Does Political Slander of President Obama Impact Black Youth?
(ThyBlackMan.com) Social media is saturated into the life of every American. Everyone with an opinion has the chance to voice it, and occasionally those opinions are venomous or downright destructive. While American society is often lauded as the ideal in an oppressive and harsh world, the majority of youthful African Americans growing up today are still suffering significant disadvantages compared to their same age groups in other demographics. This disadvantage needs to be remedied. Solid progress is being made at every level of life and government but the global village that social media has become will continue to have an amazing influence on what inspires these youth to go beyond where they have started. That influence can be positive, in the form of educational opportunities and equalization of skills and literacy regardless of local resources; but it can also be negative, especially in the form of cynical imagery pertaining to individuals who could be positive role models.
America is becoming more enlightened each generation but it isn’t perfect yet. While everyone would prefer the statistics didn’t have a racial correlation or undertone, there are unfortunate facts that prove African American youth are not getting the opportunities of their otherwise equal counterparts of other races. The truth is that inspiring African American role models are an important and adamantly necessary step in a child’s development. Many of these youth may have no successful masculine person in their immediate lives, and those who do, still need to see other positive options. President Barak Obama is one such role model for underprivileged youth. From his earliest childhood, he has shown a persistent dedication to education that should be imitated by anyone looking to improve themselves and their place in in society.
Even into college, his teaching career, and eventually his political career, he has been a proactive supporter of beneficial change in the community. And by imitating this attitude, resisting the trend to be passive victims or outright anti-establishment, African American youth can grow up to take control of their own futures and have a valuable stake in the future of America.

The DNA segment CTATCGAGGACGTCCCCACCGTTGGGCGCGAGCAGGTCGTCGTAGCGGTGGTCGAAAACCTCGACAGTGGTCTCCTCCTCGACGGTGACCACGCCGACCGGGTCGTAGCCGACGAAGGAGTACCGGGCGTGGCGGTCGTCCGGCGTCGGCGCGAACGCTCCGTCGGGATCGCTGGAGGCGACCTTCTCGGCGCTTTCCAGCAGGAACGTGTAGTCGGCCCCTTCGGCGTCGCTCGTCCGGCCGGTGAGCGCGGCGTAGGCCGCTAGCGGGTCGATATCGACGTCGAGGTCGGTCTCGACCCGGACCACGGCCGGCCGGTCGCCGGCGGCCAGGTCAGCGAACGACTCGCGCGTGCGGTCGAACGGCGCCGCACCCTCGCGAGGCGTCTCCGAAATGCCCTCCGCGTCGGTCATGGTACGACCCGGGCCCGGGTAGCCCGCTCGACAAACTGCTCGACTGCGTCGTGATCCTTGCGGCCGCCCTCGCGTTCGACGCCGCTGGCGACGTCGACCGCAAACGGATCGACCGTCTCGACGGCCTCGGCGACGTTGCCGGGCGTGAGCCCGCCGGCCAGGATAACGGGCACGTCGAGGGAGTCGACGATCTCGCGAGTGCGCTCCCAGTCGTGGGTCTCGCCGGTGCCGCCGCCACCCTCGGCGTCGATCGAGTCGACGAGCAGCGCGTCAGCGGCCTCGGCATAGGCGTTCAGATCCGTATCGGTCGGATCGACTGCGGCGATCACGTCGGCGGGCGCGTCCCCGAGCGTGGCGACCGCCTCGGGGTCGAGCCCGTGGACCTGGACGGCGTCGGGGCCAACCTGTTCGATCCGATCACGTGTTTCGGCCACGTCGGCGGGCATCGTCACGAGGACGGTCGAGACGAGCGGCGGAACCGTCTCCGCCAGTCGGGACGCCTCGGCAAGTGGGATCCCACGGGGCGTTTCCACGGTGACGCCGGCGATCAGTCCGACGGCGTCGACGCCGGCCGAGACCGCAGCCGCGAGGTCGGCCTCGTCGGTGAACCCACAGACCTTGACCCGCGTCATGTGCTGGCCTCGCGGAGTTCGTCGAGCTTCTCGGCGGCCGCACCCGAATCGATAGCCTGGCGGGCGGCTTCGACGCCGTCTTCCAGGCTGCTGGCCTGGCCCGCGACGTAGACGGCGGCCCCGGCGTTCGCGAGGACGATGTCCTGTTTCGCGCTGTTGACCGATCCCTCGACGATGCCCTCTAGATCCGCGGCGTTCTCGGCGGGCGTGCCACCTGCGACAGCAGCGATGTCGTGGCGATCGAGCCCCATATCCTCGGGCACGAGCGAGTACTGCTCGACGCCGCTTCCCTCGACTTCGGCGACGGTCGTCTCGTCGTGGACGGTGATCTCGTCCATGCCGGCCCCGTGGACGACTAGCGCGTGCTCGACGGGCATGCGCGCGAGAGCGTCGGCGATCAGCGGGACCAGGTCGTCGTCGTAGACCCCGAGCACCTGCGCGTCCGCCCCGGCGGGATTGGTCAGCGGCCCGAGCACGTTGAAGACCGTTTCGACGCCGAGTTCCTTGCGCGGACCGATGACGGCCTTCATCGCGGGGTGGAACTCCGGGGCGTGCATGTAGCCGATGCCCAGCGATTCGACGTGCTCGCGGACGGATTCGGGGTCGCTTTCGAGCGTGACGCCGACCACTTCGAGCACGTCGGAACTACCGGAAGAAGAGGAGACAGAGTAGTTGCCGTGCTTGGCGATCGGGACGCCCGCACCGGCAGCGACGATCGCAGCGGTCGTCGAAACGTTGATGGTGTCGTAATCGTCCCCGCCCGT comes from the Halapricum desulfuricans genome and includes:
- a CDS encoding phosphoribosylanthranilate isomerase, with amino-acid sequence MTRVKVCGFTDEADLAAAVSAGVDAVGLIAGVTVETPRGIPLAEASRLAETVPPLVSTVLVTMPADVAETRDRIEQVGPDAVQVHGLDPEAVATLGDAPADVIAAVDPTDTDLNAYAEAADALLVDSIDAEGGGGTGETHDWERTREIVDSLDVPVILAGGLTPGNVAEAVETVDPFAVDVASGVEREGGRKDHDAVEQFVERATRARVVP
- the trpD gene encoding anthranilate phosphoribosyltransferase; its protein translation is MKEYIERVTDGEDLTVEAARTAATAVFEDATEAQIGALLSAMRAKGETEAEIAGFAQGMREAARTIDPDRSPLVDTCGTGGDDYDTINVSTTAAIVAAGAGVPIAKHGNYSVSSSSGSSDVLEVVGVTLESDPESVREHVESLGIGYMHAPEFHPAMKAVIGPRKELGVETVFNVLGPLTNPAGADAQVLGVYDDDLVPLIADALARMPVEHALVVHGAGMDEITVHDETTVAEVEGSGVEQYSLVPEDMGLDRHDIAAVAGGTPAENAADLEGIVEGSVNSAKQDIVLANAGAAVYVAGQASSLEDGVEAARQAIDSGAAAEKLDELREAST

The 21st century, and the young people developing in this era, is all about media. Even the most underfunded community has some form of internet access, and every aspect of American life has become inundated with this technology. Whether this is a positive or negative trend is not within the scope of this article but it is a fact that needs to be acknowledged. While many would attempt to blame the counter-cultural art forms as a negative influence, too many sociological studies have proven that the freshness of even an anger and resentment induced form of expression can have enduring positive results. The recent riots of Baltimore Maryland, after the death of young Freddie Gray, at the hands of decadent police officers will prove this undeniable fact. What is a confirmed negative is the mudslinging and slandering that is a standard in political media coverage. While the politicians and law enforcement community involved know the truth or fabrications of these accusations, they have the benefit of a background in critical thinking and a lifetime of experiences with which to know the difference.